Modern Ways of Working

Bodil Kjær's Iconic 'Working Table'

Bodil Kjær is an architect, designer and city planner who is best known for the refined, modern office furniture she designed in the late 1950s and early 1960s. Early in her career, she designed furniture and interiors for buildings by luminaries such as Marcel Breuer and Paul Rudolph, both of whom inspired Kjær's penchant for clean lines and direct forms with an erudite assuredness. Her first designs were featured in interiors at Harvard University, Massachusetts Institute of Technology and Wellesley College.

Kjær with an example of the present lot

Kjær was driven to design desks because she felt that their forms had not been thoughtfully updated to fit the “open, creative and flexible” ways people began working in offices in the 1950s. The desk in the present suite is often referred to as the “James Bond desk” (though, it was originally called a 'working table' by Kjær) due to it being featured in three Bond films. It was originally designed for offices at MIT. The desk received accolades for its clarity and elegance; it also allowed for flexible additions so that individuals could choose the arrangement that best fit their needs. 

An example of the present lot in You Only Live Twice (1967)

I often ran into problems of finding furniture that would express the same form-ideas as those we employed in the buildings we designed and which would, at the same time, express the ideas of contemporary management. The office furniture I found on the market in 1959, I found to be clumsy and confining, while neither the new architecture nor the new management thinking was the least bit clumsy or confining.

Bodil Kjær

Bodil Kjaer b. 1932

Born in Hatting, Denmark in 1932, Bodil Kjaer is one of the foremost Danish architects and designers. Kjaer began her formal training at the Copenhagen School of Interior Architecture, completion of her studies, Kjaer worked for the architectural design company Arup where Penguin Publishing, IBM, and Oxford University were numbered among her clients. In addition to creating building designs, Kjaer was also a talented furniture designer. In 1959, she designed her iconic working table, a piece that has found a bit of celebrity. The design was used in three James Bond movies To Russia with Love, You Only Live Twice, and On Her Majesty's Secret Service and renowned owners of the form include Prince Philip, Michael Caine, and Evelyn Rothschild.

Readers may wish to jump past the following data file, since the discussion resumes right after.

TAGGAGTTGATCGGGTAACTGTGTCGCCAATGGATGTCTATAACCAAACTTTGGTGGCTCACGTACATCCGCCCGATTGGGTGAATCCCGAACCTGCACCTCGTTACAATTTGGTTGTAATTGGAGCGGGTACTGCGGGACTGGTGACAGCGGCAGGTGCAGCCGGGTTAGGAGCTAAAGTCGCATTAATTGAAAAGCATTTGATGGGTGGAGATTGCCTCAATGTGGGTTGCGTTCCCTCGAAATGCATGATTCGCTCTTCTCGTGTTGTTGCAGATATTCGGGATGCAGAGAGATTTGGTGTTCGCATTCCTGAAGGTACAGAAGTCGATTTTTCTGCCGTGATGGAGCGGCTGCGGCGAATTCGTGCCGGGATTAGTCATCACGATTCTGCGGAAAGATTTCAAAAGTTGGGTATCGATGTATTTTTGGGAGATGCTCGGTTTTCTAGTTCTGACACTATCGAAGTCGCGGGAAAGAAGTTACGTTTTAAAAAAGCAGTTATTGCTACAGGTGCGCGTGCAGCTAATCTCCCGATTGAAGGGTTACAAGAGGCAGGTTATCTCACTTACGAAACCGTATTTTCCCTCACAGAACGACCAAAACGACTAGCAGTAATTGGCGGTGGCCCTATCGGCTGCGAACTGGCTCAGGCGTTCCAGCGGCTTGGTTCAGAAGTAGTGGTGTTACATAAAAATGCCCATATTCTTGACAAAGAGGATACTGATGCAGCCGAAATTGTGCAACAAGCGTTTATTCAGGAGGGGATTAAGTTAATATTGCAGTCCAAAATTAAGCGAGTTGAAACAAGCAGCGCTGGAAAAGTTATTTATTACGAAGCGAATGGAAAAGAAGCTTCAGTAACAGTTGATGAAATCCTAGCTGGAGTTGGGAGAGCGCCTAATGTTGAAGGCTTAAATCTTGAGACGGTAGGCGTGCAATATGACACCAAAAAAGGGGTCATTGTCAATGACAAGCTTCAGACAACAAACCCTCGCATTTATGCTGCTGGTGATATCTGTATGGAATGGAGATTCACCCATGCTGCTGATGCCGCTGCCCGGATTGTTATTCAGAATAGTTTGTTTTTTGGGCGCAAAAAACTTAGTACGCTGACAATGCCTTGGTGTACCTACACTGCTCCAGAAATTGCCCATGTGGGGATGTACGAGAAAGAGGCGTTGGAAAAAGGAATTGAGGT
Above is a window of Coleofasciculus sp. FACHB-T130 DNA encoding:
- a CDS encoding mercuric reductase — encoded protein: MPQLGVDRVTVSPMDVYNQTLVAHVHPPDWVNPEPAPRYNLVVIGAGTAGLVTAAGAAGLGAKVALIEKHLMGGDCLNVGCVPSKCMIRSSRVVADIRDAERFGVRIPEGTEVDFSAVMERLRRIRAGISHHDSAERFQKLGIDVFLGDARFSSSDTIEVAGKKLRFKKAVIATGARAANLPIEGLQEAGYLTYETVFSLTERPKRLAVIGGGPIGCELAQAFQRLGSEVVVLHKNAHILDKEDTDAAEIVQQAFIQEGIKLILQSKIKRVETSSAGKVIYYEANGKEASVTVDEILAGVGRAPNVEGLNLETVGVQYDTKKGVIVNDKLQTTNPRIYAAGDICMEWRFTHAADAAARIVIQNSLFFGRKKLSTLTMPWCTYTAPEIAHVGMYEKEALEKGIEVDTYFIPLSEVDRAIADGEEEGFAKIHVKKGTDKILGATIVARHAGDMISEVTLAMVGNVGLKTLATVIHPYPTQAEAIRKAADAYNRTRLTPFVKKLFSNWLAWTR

Although her furniture designs are highly sculptural, Kjaer states that she intended them to be a “solution to functional, monetary, and aesthetical issues” as she felt that furniture was meant to be a part of architecture. In 1960, Kjaer partnered with Verner Panton to curate a furniture exhibit for the Nordic countries at the Cologne Furniture Fair. The following year, Kjaer began to design in glass, eventually creating the Cross vase (1961, relaunched in 2017) as a universal vessel for all types of flowers. After working in London for thirteen years, Kjaer moved to the United States and began teaching at the University of Maryland, where she taught until 1989.